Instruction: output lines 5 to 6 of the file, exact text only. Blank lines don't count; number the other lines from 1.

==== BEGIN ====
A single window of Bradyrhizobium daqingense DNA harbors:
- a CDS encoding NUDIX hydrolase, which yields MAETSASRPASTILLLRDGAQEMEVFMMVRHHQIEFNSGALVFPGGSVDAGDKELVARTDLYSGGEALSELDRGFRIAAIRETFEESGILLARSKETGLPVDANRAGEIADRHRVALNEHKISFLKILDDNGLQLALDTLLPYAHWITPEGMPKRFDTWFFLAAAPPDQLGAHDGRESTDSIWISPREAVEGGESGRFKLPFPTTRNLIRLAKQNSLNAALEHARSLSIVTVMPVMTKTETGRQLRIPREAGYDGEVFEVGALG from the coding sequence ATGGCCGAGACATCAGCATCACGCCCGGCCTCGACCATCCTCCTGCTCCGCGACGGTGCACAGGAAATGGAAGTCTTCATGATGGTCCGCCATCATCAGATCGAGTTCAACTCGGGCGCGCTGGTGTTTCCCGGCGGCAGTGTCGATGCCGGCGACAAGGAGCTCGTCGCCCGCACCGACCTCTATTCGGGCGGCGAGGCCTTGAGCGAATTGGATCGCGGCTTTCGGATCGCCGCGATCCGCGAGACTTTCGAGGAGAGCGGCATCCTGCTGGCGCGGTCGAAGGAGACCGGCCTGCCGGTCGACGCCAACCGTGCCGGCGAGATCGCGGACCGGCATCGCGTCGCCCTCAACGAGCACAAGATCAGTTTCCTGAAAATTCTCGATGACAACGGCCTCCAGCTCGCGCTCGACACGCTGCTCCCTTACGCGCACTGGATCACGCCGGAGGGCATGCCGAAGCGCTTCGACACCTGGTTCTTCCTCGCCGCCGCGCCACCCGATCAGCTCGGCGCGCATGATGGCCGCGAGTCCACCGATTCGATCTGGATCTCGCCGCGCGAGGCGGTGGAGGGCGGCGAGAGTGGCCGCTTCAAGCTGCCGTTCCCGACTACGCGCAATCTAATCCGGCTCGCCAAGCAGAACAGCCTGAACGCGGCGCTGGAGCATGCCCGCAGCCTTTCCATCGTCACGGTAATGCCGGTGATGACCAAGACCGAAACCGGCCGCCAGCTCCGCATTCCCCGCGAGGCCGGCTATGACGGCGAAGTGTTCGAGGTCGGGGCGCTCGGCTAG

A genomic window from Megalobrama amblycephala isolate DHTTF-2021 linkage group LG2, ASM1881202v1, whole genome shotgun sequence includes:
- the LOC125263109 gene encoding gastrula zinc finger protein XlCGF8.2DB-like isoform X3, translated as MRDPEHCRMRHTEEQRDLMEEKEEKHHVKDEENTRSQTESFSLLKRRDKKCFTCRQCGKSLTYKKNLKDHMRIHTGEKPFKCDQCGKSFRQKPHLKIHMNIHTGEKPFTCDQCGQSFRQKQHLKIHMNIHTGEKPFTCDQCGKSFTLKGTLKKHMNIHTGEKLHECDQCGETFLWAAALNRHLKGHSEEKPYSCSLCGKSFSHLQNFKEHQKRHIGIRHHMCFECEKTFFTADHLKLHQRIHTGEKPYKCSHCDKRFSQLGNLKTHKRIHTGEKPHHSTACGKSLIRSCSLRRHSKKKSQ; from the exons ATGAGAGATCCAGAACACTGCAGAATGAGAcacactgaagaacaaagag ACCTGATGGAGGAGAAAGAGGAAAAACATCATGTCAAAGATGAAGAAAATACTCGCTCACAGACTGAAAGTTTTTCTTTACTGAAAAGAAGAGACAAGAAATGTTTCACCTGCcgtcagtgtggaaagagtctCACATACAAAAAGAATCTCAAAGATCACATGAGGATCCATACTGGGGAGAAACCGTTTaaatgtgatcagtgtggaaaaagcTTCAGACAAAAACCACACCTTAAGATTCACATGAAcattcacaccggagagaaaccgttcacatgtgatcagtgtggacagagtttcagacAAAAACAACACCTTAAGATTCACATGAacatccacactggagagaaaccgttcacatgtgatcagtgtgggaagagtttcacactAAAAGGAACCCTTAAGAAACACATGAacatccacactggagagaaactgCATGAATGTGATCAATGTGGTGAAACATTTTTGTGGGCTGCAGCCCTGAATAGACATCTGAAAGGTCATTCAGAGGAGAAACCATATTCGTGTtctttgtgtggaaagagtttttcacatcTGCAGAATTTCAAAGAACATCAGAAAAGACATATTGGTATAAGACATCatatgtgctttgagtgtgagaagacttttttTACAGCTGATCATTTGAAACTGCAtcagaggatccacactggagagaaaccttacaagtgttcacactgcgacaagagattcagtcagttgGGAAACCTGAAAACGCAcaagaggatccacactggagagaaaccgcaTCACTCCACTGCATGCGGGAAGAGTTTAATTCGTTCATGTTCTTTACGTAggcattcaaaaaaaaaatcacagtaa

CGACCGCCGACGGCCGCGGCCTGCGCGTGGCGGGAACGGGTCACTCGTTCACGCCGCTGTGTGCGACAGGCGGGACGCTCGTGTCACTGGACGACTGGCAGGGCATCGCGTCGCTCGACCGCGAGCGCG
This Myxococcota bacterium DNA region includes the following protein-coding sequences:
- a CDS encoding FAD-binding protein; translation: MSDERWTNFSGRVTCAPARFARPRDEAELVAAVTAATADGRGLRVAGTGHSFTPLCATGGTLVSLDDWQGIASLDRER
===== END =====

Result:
CGACCGCCGACGGCCGCGGCCTGCGCGTGGCGGGAACGGGTCACTCGTTCACGCCGCTGTGTGCGACAGGCGGGACGCTCGTGTCACTGGACGACTGGCAGGGCATCGCGTCGCTCGACCGCGAGCGCG
This Myxococcota bacterium DNA region includes the following protein-coding sequences: